Space‐based terahertz heterodyne radiometry‐spectrometry has already been established as an important technique for planetary, terrestrial, and interstellar remote sensing. Heterodyne techniques at these frequencies have proven useful for measuring trace constituent abundances and physical properties under all climate conditions, including high dust loading. The terahertz transitions of polar molecules permit detection of numerous trace species at parts per trillion to parts per billion sensitivity. As an emission measurement, observations are carried out continuously in a passive mode without the need for any time restricted event such as a solar occultation. At these wavelengths, a moderate‐sized antenna (30‐cm effective) can yield high spatial resolution measurements (λ/D ≈ 1.8x10‐3 at 550 GHz), while ultrahigh spectral resolution (λ/Δλ > 106) provides clear line separation and well‐defined line profiles. Terahertz measurements are an ideal complement to infrared measurements of thermal inertia.
Using newly developed silicon micromachining technology that enables low‐mass and highly integrated receivers, we are developing a state‐of‐the‐art terahertz radiometer/spectrometer instrument for planetary orbiter missions to Mars, Venus, Titan, and the Galilean moons. Our flexible receiver architecture provides a powerful instrument capability in a light‐weight, low power consuming compact package which offer unprecedented sensitivity performance, spectral coverage, and scalability to meet the scientific requirements of multiple missions. The instrument will allow a large number of chemical species, such as water, NO2, N2O, NH3, SO2, H2S, CH4, and HCN, among others, in the atmospheres of Mars, Venus, and Titan to be detected at concentrations below a part per billion. It will also be able to pinpoint their location in latitude, longitude, and in altitude. The low‐power, low‐mass, and low‐volume terahertz instrument is a combined radiometer and spectrometer. It features a dual‐polarized, sideband separating, and balanced mixer receiver backed by a high‐speed digital spectrum analyzer. In exploring planets and their moons from orbit, this instrument will gather data on the thermal structure, dynamics and composition of planetary atmospheres and surfaces.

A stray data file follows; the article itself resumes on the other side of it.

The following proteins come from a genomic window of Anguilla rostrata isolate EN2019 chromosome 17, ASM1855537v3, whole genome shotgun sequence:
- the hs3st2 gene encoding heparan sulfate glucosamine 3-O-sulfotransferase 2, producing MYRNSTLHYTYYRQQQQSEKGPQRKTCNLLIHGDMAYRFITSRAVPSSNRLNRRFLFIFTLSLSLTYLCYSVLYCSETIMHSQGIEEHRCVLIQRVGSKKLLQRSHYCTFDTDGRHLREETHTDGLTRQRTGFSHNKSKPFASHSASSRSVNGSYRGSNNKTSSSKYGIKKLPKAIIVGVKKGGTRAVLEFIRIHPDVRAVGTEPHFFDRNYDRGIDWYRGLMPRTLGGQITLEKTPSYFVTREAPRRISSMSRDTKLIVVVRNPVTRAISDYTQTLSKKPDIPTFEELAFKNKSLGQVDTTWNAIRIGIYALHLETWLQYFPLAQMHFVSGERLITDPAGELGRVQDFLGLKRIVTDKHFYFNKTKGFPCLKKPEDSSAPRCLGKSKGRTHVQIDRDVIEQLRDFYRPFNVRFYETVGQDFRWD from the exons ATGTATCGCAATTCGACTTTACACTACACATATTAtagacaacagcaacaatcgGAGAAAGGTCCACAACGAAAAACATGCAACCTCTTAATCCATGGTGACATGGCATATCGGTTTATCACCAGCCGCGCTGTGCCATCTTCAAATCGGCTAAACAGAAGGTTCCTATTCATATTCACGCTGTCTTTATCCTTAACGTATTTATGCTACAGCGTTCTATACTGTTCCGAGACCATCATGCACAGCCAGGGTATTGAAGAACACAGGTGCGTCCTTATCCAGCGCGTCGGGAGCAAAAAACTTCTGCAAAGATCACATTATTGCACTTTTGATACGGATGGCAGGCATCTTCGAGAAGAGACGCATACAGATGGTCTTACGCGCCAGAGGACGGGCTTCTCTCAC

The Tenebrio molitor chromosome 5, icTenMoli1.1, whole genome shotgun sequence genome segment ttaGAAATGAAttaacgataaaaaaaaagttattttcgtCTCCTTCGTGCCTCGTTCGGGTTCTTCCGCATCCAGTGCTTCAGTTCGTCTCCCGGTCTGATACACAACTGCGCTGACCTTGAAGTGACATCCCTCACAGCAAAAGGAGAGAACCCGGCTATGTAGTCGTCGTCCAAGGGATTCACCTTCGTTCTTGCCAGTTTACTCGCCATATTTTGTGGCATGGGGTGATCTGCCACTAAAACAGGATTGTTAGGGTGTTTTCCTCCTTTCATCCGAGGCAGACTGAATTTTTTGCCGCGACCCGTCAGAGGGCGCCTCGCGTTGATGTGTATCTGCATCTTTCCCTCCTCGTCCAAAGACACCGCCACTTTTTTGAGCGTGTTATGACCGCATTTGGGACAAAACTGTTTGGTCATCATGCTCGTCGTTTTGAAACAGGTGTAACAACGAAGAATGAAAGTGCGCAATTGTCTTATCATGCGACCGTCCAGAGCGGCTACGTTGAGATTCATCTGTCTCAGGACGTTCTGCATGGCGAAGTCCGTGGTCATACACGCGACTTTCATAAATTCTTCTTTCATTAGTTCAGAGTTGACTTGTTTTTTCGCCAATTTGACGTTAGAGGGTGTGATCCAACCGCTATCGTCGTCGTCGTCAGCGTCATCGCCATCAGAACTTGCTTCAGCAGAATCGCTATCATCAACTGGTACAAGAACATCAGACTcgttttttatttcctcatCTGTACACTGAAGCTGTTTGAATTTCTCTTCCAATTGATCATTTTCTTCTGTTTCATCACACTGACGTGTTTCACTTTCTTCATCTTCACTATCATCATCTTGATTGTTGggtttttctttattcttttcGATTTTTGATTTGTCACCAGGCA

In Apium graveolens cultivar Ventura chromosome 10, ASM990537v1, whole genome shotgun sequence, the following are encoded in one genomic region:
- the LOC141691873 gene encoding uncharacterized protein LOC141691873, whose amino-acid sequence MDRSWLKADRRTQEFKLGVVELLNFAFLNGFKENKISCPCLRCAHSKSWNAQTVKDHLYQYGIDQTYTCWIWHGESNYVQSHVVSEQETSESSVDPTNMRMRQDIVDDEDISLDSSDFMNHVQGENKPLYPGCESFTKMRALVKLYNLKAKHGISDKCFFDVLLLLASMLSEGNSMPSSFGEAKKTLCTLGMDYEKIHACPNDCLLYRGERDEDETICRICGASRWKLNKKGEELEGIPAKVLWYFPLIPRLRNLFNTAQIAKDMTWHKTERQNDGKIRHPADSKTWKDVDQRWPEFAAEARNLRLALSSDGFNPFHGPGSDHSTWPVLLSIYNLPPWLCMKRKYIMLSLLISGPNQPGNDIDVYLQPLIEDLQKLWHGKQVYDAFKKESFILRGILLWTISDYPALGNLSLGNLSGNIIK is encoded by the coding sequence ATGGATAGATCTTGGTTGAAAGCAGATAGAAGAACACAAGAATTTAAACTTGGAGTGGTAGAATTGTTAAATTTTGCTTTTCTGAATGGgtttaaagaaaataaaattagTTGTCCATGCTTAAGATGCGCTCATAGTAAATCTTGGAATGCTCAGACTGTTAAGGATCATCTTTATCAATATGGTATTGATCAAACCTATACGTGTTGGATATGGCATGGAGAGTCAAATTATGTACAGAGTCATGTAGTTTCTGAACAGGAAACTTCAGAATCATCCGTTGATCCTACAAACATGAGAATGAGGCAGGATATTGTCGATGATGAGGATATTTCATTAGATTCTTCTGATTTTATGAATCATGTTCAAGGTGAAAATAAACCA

The maturation of this terahertz instrument will have an immediate impact on other areas such as multi‐pixel focal plane heterodyne arrays for astrophysics and terahertz imagers and radars for a variety of national security applications.
The research described herein was carried out at the Jet Propulsion Laboratory, California Institute of Technology, Pasadena, California, USA, under contract with National Aeronautics and Space Administration.
Songcheol Hong (KAIST Institute, Republic of Korea)
Abstract: 26Ghz and 79Ghz UWB frequency bands are allowed to use in short-range radar applications for automobile . The single chip front-end ICs for both frequency bands are presented. The pulsed oscillator at 26 Ghz can produce UWB short pulses, which consumes powers only during short duty cycles. This allows a power-efficient radar. A stereo radar which has synchronized two radars is demonstrated with the ICs. Hybrid beam forming techniques based on base band delay are also demonstrated. The pulsed front-end architecture of the proposed 79Ghz UWB pulse radar is discussed, which is expected to reduce power consumption. The performances of some circuit elements are also introduced.
Wei Hong (Southeast University, Nanjing, China)
Abstract: People think 5G should have the features of 1000× capacity enhancement, extremely improved cost and energy efficiency etc. Continuously improving the spectrum efficiency at lower frequency band is not enough to reach the goal. Consequently, people pay close attention to the huge spectrum resource of millimeter waves for 5G applications. In this talk, we’ll introduce some 5G research activities at millimeter wave band in China, especially in the SKLMMW, including the consideration of candidate millimeter wave frequency bands, measurement of channel characteristics, IC design, demo systems etc. The advances in the new standard IEEE 802.11aj (45GHz) and Q-LINKPAN in China will also be presented.
Tian-Wei Huang (Faculty of National Taiwan University, Taipei, Taiwan)